She noted orange decorations placed on private land across the road from the man were torn down, but nowhere else, and the tatters were still caught in the branches and grass Sept. 30. 

“He knows our community is 98 per cent Native, knows all those little children are Native," she said. “And how are those kids going to feel? Are they going to feel it was pointless; their walk is pointless? Are they going to feel that maybe we're wrong, maybe we're being told something that's not true? It just takes one person to start this horrifying incident; it's a lot of anger.” 

And as the news spread through the community it reached Bigstone Cree Nation councillor Lillian Anderson who contemplated long and hard on how to react to the event and the answer came to her in the night from her late grandmother.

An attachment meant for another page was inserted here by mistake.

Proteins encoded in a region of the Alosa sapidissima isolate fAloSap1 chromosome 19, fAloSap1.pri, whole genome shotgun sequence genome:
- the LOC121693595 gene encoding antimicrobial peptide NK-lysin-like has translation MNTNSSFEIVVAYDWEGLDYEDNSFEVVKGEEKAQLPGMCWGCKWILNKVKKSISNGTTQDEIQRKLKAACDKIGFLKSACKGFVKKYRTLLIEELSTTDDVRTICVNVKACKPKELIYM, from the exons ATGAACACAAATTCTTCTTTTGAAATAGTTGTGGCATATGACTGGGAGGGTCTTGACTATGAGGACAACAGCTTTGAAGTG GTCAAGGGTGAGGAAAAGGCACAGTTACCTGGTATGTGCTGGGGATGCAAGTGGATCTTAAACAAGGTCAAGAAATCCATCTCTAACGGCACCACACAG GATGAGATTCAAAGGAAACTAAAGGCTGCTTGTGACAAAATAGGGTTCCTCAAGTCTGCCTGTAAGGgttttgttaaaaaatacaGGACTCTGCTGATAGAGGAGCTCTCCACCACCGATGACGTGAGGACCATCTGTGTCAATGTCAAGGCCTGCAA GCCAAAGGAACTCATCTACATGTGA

“I got a message from my guardian angel, my grandmother,” Anderson said Sept. 30. “She said, ‘You have to walk for me today.’” 

So, bright and early in the morning Anderson started reaching out to community members to organize an Honour Walk, to remember all the children who went away to residential schools and never returned as well as the ones who returned with deep scars from the trauma they endured. The walk followed the same road, past the house where the incident occurred, but this time the gate was shut and the curtains drawn shut.

“It’s sad to hear that trauma is still imposed on our people and children; they were attacked (Sept. 29),” Anderson said, adding she didn’t want to give any thought to a person capable of saying such hurtful things living in their community. “He’s looking for attention.” 

In a statement from Northland School Division (NSD) Oct. 1, the board of trustees and administration were disappointed the incident occurred.